You’ll treat and care for people whose feet and legs have been affected by injury or illness.

Working life

As a podiatrist, you’ll help people deal with a range of mobility issues, relieve pain and treat infections of the feet and lower legs. You’ll be helping patients with a variety of different issues such as: 

  • children with lower limb pain or problems walking.
  • diabetes sufferers with circulation problems who may be at risk of amputation.
  • people with sports injuries and dancers whose long hours of rehearsing and performing put stress on their feet causing injury.

You’ll work with other healthcare professionals such as physiotherapists, dietitians, GPs and nurses and in a range of settings from hospitals and community clinics to the homes of patients.

Real-life story - Alex Townsend

The profession has moved on a long way and there are so many new and exciting things that you can get involved with. There’s definitely a lot more to it than people think!

Entry requirements 

The most popular way into podiatry is through an approved degree course or a Masters degree in podiatry. It usually takes two to three years full time and over four years part-time.  Once you’ve successfully completed your degree you’ll need to register with the Health and Care Professions Council (HCPC) before you can start practising. The other option is to apply for a degree apprenticeship.

Entry requirements for an undergraduate course are typically:

  • five GCSEs (grades A-C), including language, maths and science.
  • three A levels (or equivalent), including a biological science.

Or equivalent qualifications:

  • a BTEC, HND or HNC, including biological science.
  • a relevant NVQ.
  • a science-based access course.
  • equivalent Scottish or Irish qualifications.
  • a previous degree, or full practicing qualification in a related area.

When applying for a podiatry degree, you'll be asked to show how you think the NHS values apply in your everyday work.

Annual payments

If you're eligible, you’ll receive at least £6,000 a year to help fund your studies while at university. Your personal circumstances may mean you could receive more. And the good news? You'll never have to pay it back. Find out more. 

Degree apprenticeship

A degree apprenticeship with a healthcare provider is another way to become a podiatrist. Apprenticeships give you the chance to earn a living while gaining your qualification. Your employer and the government will pay the tuition fees, so apprenticeships aren’t eligible for student grants.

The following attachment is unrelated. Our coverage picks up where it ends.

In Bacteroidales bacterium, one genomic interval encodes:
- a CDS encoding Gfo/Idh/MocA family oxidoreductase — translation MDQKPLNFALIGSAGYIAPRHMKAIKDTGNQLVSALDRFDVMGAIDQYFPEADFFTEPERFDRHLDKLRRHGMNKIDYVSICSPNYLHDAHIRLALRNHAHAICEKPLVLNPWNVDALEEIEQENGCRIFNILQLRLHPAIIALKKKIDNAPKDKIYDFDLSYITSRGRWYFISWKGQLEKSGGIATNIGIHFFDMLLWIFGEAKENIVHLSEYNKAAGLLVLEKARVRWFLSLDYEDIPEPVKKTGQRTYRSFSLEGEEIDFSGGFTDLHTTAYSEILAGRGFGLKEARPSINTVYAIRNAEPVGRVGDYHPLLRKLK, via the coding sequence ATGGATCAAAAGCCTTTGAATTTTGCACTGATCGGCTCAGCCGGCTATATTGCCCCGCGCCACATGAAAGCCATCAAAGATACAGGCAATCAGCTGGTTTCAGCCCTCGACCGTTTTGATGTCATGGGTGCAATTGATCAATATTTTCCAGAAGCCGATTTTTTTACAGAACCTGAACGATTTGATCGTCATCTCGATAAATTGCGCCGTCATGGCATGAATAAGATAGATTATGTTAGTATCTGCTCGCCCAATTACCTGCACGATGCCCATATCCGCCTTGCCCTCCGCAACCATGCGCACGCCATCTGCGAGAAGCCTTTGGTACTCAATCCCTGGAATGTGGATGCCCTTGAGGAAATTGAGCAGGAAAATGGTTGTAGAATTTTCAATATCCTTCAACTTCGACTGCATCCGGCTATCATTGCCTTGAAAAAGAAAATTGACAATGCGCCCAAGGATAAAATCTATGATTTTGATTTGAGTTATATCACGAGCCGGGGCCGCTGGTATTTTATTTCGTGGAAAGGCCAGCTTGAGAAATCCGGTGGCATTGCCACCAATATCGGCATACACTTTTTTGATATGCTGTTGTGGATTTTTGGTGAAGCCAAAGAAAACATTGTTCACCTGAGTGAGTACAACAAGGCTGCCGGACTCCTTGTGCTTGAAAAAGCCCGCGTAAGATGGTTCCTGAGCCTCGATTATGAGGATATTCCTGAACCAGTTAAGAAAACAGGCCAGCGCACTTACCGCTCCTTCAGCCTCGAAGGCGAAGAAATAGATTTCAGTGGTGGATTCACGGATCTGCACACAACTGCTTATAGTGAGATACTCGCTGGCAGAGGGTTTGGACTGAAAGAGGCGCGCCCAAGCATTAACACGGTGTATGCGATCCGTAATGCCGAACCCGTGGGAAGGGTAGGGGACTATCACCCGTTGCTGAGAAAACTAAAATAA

Must-have skills

Don’t forget - academic qualifications aren't everything. Podiatrists should have great communication skills and be able to make others feel relaxed. You should feel comfortable handling people’s legs and feet and be happy working alone or as part of a team.

Training and career development

Once you’ve qualified, you’ll have annual Continuing Professional Development (CPD) check-ins, where we’ll discuss your career aspirations and plan how we can help you to achieve them, so you’re always moving forward. You’ll be encouraged to join the College of Podiatry where you can take courses and attend conferences or seminars.

You may also choose to specialise in sports injuries, diabetes or work with children. You could move into teaching or management in podiatry services where you’d be responsible for a team and manage budgets. Or you could also continue your training to become a podiatrist surgeon.

Pay and benefits

Your standard working week in the NHS will be around 37.5 hours and may include working some evenings or weekends.  As a podiatrist, you’ll be paid on the Agenda for Change (AFC) pay system, typically starting on band 5.

You’ll also have access to our generous pension scheme and health service discounts, as well as 27 days of annual leave plus bank holidays.

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